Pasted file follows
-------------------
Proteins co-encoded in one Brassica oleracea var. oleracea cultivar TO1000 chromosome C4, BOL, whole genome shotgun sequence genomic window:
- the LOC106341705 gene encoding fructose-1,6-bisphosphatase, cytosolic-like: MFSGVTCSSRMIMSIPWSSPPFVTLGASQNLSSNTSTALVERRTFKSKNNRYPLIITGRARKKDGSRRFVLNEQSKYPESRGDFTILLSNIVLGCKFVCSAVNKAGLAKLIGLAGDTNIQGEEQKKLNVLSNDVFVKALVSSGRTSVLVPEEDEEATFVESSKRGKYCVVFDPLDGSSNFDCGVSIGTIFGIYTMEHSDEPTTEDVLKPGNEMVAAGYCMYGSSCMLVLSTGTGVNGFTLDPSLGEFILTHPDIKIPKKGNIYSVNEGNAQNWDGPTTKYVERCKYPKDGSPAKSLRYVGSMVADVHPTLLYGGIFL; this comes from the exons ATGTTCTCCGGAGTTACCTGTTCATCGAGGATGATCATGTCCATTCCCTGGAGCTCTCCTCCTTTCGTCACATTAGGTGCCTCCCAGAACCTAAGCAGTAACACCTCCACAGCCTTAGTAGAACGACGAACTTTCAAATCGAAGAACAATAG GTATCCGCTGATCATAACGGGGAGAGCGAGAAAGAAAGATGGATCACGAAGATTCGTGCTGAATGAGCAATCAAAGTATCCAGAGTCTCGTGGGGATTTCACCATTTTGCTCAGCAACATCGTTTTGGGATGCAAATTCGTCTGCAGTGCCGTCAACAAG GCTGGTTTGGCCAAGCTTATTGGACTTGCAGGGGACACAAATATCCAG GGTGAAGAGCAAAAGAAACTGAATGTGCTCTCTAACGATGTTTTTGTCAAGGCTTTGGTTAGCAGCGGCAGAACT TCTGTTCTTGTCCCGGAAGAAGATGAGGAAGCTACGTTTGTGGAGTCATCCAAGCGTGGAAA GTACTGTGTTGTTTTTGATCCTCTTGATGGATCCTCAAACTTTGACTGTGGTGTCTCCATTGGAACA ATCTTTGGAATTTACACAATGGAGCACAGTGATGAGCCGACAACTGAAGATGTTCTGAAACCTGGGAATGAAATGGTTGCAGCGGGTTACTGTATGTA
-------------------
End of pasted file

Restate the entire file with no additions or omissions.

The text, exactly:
Proteins co-encoded in one Brassica oleracea var. oleracea cultivar TO1000 chromosome C4, BOL, whole genome shotgun sequence genomic window:
- the LOC106341705 gene encoding fructose-1,6-bisphosphatase, cytosolic-like: MFSGVTCSSRMIMSIPWSSPPFVTLGASQNLSSNTSTALVERRTFKSKNNRYPLIITGRARKKDGSRRFVLNEQSKYPESRGDFTILLSNIVLGCKFVCSAVNKAGLAKLIGLAGDTNIQGEEQKKLNVLSNDVFVKALVSSGRTSVLVPEEDEEATFVESSKRGKYCVVFDPLDGSSNFDCGVSIGTIFGIYTMEHSDEPTTEDVLKPGNEMVAAGYCMYGSSCMLVLSTGTGVNGFTLDPSLGEFILTHPDIKIPKKGNIYSVNEGNAQNWDGPTTKYVERCKYPKDGSPAKSLRYVGSMVADVHPTLLYGGIFL; this comes from the exons ATGTTCTCCGGAGTTACCTGTTCATCGAGGATGATCATGTCCATTCCCTGGAGCTCTCCTCCTTTCGTCACATTAGGTGCCTCCCAGAACCTAAGCAGTAACACCTCCACAGCCTTAGTAGAACGACGAACTTTCAAATCGAAGAACAATAG GTATCCGCTGATCATAACGGGGAGAGCGAGAAAGAAAGATGGATCACGAAGATTCGTGCTGAATGAGCAATCAAAGTATCCAGAGTCTCGTGGGGATTTCACCATTTTGCTCAGCAACATCGTTTTGGGATGCAAATTCGTCTGCAGTGCCGTCAACAAG GCTGGTTTGGCCAAGCTTATTGGACTTGCAGGGGACACAAATATCCAG GGTGAAGAGCAAAAGAAACTGAATGTGCTCTCTAACGATGTTTTTGTCAAGGCTTTGGTTAGCAGCGGCAGAACT TCTGTTCTTGTCCCGGAAGAAGATGAGGAAGCTACGTTTGTGGAGTCATCCAAGCGTGGAAA GTACTGTGTTGTTTTTGATCCTCTTGATGGATCCTCAAACTTTGACTGTGGTGTCTCCATTGGAACA ATCTTTGGAATTTACACAATGGAGCACAGTGATGAGCCGACAACTGAAGATGTTCTGAAACCTGGGAATGAAATGGTTGCAGCGGGTTACTGTATGTA